One of the core features of any computer systems used in movies or cop dramas is the ability to enhance and add information into a degraded image, and thanks to work by Nvidia, MIT, and Helsinki's Aalto University, reality and fiction are a step closer to meeting.
Detailed in a paper [PDF], the system dubbed Noise2Noise could be used for cleaning up low-light and astronomical photography, magnetic resonance imaging, and removing text from photos without needing to see the original, the researchers said.
"It is possible to learn to restore signals without ever observing clean ones, at performance sometimes exceeding training using clean exemplars," the paper said.
"[The neural network] is on par with state-of-the-art methods that make use of clean examples -- using precisely the same training methodology, and often without appreciable drawbacks in training time or performance.
"Of course, there is no free lunch -- we cannot learn to pick up features that are not there in the input data -- but this applies equally to training with clean targets."
The researchers said that for the MRI training, the neural network worked with 4,936 images of 256x256 pixel resolution from 50 subjects, and had 500 random images from 10 different subjects, for 13 hours on a Nvidia Tesla P100 GPU.
The work is being presented at the International Conference on Machine Learning being held in Stockholm this week.
Nvidia also announced overnight the autonomous car partnership between Daimler and Bosch had selected Pegasus as its platform.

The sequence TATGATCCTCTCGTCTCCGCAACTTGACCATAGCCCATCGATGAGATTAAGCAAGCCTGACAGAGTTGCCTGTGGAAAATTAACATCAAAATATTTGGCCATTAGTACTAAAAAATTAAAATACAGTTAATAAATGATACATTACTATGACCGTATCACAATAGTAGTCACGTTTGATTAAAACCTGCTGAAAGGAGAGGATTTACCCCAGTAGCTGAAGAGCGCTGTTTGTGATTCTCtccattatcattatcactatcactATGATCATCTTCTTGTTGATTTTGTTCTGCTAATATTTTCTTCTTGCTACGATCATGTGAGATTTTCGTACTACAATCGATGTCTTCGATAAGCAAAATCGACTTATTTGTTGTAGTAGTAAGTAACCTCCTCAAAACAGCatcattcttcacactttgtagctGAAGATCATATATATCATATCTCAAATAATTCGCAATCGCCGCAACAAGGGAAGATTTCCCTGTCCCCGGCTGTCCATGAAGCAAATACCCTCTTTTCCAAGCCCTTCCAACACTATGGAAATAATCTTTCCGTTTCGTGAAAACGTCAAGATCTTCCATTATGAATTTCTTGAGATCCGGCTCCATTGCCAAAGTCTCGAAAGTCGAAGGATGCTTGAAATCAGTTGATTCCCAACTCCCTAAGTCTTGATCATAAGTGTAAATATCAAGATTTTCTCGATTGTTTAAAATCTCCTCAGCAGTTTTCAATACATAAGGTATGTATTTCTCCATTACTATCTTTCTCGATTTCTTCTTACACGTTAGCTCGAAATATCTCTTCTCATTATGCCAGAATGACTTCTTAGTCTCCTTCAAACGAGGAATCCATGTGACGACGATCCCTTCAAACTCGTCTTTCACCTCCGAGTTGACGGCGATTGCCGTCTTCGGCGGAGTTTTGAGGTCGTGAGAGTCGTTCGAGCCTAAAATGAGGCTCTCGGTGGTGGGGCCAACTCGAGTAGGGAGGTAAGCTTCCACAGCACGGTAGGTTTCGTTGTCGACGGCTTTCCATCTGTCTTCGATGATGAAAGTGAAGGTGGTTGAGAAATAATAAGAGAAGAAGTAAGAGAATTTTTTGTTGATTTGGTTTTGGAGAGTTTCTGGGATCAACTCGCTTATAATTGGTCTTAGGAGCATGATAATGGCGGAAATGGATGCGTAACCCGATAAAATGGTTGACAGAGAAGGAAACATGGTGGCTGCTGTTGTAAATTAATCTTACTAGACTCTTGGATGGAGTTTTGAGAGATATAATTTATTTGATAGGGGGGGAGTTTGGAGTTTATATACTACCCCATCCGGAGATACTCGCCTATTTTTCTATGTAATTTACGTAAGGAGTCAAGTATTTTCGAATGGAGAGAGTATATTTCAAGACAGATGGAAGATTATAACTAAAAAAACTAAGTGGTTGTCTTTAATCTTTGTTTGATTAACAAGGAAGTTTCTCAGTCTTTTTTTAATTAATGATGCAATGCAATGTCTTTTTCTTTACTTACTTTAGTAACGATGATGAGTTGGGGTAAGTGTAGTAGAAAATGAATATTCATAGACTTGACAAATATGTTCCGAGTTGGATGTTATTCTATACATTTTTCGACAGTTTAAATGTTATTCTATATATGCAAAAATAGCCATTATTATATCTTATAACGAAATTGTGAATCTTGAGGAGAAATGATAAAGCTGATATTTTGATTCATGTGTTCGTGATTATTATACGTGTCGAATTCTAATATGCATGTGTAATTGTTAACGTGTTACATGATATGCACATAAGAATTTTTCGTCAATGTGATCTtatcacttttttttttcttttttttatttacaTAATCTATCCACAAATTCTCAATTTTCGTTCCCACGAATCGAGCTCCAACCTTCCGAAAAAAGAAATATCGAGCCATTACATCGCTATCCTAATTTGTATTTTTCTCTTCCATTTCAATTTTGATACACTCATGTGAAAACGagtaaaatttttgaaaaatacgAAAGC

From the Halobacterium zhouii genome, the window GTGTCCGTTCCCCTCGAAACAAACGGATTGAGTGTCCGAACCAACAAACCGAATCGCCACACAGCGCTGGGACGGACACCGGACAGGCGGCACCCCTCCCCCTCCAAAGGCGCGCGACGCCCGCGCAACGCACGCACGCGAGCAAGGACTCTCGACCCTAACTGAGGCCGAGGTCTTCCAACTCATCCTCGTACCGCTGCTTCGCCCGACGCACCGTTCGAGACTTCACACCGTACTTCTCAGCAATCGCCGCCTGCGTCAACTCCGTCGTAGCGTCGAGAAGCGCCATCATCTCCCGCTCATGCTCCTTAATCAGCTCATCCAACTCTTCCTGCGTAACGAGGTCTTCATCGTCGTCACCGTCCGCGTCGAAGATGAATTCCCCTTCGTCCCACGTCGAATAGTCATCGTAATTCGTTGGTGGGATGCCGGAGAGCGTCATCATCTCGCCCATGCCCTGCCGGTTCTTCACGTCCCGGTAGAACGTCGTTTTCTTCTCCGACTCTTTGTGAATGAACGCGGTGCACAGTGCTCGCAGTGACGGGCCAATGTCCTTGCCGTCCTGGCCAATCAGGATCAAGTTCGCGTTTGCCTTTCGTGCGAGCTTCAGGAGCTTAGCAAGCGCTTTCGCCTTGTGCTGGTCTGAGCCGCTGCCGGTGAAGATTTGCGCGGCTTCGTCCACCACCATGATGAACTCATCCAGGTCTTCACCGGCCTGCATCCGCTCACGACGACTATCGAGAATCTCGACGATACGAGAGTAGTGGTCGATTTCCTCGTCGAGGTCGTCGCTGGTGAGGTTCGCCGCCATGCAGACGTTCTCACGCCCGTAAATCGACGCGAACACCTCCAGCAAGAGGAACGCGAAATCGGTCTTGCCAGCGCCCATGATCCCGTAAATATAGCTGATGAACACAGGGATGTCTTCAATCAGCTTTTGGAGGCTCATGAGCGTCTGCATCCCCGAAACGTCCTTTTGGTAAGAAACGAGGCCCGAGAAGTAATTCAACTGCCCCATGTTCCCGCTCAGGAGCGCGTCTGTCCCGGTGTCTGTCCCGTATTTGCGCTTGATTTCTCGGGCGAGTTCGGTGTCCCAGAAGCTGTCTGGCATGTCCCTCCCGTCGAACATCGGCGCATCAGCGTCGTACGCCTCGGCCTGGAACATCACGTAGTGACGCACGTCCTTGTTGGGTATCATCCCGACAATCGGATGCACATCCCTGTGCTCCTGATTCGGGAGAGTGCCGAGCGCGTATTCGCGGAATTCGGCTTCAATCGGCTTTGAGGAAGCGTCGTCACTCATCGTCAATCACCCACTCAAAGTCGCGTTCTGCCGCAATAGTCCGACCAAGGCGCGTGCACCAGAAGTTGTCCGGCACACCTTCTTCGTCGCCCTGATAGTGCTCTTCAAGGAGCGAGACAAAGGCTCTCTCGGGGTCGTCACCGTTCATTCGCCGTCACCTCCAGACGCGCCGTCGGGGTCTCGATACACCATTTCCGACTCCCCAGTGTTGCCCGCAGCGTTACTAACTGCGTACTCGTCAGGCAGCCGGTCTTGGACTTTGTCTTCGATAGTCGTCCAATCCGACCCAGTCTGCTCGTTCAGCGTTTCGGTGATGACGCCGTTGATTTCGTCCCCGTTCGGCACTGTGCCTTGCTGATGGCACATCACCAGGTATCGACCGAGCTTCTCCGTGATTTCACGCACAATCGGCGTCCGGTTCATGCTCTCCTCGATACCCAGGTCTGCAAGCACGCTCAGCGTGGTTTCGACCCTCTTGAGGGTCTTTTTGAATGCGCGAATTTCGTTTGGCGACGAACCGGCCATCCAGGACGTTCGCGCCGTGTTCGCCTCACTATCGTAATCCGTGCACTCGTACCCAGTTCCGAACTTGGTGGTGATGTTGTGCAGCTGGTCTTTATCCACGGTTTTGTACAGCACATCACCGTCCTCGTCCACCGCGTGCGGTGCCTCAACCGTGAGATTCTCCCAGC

The system is rated as being capable of 320 trillion operations per second, and the company claims it will be able to reach level 5 autonomy with it.
As data gets bigger and models grow larger, deep learning is once again "completely gated by hardware." At the VLSI Symposia, Nvidia suggested some ways to address this problem.
Chinese tech giant's research unit says its deep neural network model is the first to beat humans in the Stanford Question Answering Dataset, but is listed first alongside Microsoft on the latest rankings.
The focus for the next generation of chips is artificial intelligence, neural networking, and support for high-quality photos and video.
The paper detailing the method is being outlined at a conference in Brisbane, Australia.
Nvidia CEO and founder Jensen Huang said science needs super-charged computers, so that's why his company is building them.